Because of the interests expressed by some commenters, the final rule is nonetheless being treated as a significant rule. However, the rule is not economically significant and does not require preparation of a full regulatory impact analysis. This rule implements a Department of Labor rule which was not expected to have an annual effect on the economy of $100 million or more or adversely affect in a material way the economy, a section of the economy, productivity, competition, jobs, the environment, public health or safety, or State, local, or tribal governments or communities. Therefore this rule also is not expected to have an annual effect on the economy of $100 million or more or adversely affect in a material way the economy, a section of the economy, productivity, competition, jobs, the Start Printed Page 33665environment, public health or safety, or State, local, or tribal governments or communities.

The modifications to regulatory language in this final rule implement the Department of Labor rule which limited coverage of off-site material and supply work from Davis-Bacon prevailing wage requirements as a result of appellate court rulings. In addition, this final rule implements the Department of Labor's limited amendment to the site of the work definition to address an issue not contemplated under then current regulatory language—those instances where significant portions of buildings or works may be constructed at secondary sites which are not in the vicinity of the project's final resting place. The Department of Labor believed that such instances will be rare, and that any increased costs which may arise on such projects would be offset by the savings resulting from the other changes that limit coverage.

The DoD, GSA, and NASA also conclude that the rule is not a “major rule” requiring approval by the Congress under the Small Business Regulatory Enforcement Fairness Act of 1996 (5 U.S.C. 801 et seq.). DoD, GSA, and NASA agree with the Department of Labor assessment that this rule will not likely result in (1) an annual effect on the economy of $100 million or more; (2) a major increase in costs or prices for consumers, individual industries, Federal, State or local government agencies, or geographic regions; or (3) significant adverse effects on competition, employment, investment, productivity, innovation, or on the ability of U.S.-based enterprises to compete with foreign-based enterprises in domestic or export markets.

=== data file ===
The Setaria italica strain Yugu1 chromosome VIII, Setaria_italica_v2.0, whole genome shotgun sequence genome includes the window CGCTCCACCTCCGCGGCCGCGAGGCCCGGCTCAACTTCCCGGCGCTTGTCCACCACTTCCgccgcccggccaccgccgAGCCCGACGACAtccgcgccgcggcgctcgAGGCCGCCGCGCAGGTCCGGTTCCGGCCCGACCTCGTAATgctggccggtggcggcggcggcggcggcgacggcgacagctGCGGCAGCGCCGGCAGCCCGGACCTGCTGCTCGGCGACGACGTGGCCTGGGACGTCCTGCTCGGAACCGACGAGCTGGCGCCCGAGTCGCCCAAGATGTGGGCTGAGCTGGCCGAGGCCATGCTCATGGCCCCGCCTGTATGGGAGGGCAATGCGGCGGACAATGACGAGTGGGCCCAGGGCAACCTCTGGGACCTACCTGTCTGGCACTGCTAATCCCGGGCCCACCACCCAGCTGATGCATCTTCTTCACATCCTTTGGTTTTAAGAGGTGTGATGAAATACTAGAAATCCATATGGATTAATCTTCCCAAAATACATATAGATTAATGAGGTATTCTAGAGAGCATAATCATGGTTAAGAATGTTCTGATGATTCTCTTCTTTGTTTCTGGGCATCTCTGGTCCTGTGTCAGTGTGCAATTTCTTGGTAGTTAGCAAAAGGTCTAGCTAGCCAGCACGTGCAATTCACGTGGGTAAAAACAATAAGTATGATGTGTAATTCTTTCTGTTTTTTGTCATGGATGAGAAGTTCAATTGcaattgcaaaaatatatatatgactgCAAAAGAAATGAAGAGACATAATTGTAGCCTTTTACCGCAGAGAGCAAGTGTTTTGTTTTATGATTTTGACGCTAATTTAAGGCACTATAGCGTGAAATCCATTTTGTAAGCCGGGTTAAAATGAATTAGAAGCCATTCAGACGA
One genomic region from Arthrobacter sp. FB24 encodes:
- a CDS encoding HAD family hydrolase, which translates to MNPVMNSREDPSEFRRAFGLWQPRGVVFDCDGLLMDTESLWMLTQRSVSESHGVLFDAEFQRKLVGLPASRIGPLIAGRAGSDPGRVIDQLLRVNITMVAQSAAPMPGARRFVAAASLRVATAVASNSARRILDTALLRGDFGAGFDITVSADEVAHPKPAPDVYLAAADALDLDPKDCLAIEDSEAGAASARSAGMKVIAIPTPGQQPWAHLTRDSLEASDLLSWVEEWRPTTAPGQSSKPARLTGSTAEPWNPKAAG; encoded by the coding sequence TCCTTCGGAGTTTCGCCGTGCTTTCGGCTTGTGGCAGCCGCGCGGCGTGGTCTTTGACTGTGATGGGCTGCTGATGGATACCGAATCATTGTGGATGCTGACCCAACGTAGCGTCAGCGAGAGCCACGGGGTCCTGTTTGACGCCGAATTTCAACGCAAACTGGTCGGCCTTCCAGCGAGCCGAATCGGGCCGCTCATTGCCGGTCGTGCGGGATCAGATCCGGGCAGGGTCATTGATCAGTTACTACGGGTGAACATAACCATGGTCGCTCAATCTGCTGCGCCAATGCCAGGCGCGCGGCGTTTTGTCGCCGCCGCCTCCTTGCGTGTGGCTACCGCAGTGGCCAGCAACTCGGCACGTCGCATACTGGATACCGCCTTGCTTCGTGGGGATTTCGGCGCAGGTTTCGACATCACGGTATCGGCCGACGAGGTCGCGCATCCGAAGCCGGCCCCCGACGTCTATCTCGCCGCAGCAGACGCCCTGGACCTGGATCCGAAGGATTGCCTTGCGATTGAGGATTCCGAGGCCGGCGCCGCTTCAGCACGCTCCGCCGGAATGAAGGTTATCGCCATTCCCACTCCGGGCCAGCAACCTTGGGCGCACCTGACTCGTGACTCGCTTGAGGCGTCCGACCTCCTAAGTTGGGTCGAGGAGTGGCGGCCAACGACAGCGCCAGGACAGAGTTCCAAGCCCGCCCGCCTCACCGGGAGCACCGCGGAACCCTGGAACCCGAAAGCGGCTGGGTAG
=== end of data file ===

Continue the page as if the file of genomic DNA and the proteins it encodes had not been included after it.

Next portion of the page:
For purposes of the Unfunded Mandates Reform Act of 1995, this rule does not include any Federal mandate that may result in excess of $100 million in expenditures by state, local and tribal governments in the aggregate, or by the private sector. Furthermore, the requirements of the Unfunded Mandates Reform Act, 2 U.S.C. 1532, do not apply here because the rule does not include a Federal mandate. The term Federal mandate is defined to include either a Federal intergovernmental mandate or a Federal private sector mandate (2 U.S.C. 658(6)). Except in limited circumstances not applicable here, those terms do not include an enforceable duty which is a duty arising from participation in a voluntary program (2 U.S.C. 658(7)(A)). A decision by a contractor to bid on Federal and Federally assisted construction contracts is purely voluntary in nature, and the contractor's duty to meet Davis-Bacon Act requirements arises from participation in a voluntary Federal program.